fbpx Skip to main content

Mary Hanover from Green Social Media reports on what went on at COP26, namely the fringe events outside the Blue Zone main event.

I am on the train back from COP26 after two weeks doing the PR for a youth climate conference called The Extreme Hangout. It was one of the fringe events that many said eclipsed the main event in the Blue Zone at COP26. The Blue Zone is somewhere I never went as I didn’t have a pass, and unless you’re a delegate, a journalist, an invited speaker or someone famous, you are excluded. Hence, the fringe events, like the one I worked at, became the place to be. Climate activists of all ages, from all over the world, congregated, networked and discussed at our event. 

I met Diwigdi from remote islands off the coast of Panama, who showed me videos on his phone of extreme flooding, water gushing through homes and what living on the front line of climate change is really like. And there were others just like Diwigdi, some dressed in bright indigenous clothes, some with feathers or handcrafted jewellery, with a dark duffle coat thrown on top for warmth. These climate warriors from the Global South and island nations at COP were the “canaries in the coal mine” of climate change. I met youth Climate Ambassadors sponsored by NGO’s from Hawaii, Maldives, Seychelles, Barbados, Bahamas, all sounding the alarm bell that urgent action must start now and anything above 1.5 °C is the end to their country, their nation. 

We had live-streamed panel discussions running all day, every day, on almost every conceivable topic ranging from “Words are pretty Blah Blah Blah” to “Why everyone hates vegans and what we can do to change that”. There was a palpable energy, a melting pot of youth activists, Eco-Social media influencers, famous models turned environmentalists, NASA astronauts, Polar explorers, Olympic athletes, football stars, musicians, artists, filmmakers, and famous faces like Bear Grylls. Nearby Prince William and Kate plus stars Idris Elba, Ellie Goulding and Leonardo Di Caprio attended the Blue Zone panels and other events. Was COP26 a political climate conference, a trade show or a festival? 

I ventured away from our busy fringe venue, walking along the River Clyde towards the Blue Zone in the Armadillo building to get a explored what went on at COP26 on the outside of the main events you would have seen in the news. I felt I had stepped into a dystopian film set: XR protestors in red robes with painted white faces, drums, chanting, urgent banners and signs about climate change, dozens of sheets of fabric painted by children, with words like “Stop Killing Us”, a circle of indigenous activists performing a ritual, groups of XR rebels, dozens of police, metal railings, security guards. . . all against a brittle backdrop of industrial Glasgow, harsh grey skies and concrete. I panicked:  is this a foreshadowing of the brutal Brave New World future to come?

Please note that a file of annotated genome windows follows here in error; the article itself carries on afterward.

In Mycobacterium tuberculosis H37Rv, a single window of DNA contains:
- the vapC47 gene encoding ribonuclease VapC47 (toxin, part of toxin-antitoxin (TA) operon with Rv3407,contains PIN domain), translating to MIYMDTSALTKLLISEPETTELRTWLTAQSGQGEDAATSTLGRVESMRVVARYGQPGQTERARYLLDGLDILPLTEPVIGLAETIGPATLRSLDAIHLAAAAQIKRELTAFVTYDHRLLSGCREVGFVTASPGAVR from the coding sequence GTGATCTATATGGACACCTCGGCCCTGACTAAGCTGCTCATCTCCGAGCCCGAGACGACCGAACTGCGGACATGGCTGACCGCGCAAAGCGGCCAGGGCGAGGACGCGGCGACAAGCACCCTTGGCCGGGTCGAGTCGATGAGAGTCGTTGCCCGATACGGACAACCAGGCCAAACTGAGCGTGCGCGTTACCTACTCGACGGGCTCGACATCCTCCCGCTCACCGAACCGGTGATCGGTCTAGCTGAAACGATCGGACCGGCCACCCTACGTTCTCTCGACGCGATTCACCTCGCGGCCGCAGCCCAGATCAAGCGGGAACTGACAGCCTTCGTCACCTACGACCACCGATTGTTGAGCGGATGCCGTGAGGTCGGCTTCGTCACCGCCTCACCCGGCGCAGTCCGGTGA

After clearing an airport-like security, I entered the Green Zone, which barely lived up to its name. Held in the Glasgow Science Centre, it looks like something out of Star Trek and the furthest you could get from feeling green or in tune with nature. After wandering around for an hour looking at displays of soil-free lettuce and artificial rainforests, I got eco-anxiety and left.  I questioned whether COP should take place in beautiful natural settings to inspire and remind delegates what needs to be preserved and saved instead of this man-made artificial environment without a blade of grass in sight? There was a wonderful talk at our venue, by former NASA astronaut Nicole Stott, who said that all the  world leaders should be sent into outer space, have their  COP meeting from the space station looking down at planet earth, the way she did, seeing it as this living breathing organism with such a thin fragile atmosphere and realise we are all one species living on planet earth. She said “we all need to start living as crew members, not passengers of spaceship earth”. 

Greenwashing went on in Glasgow too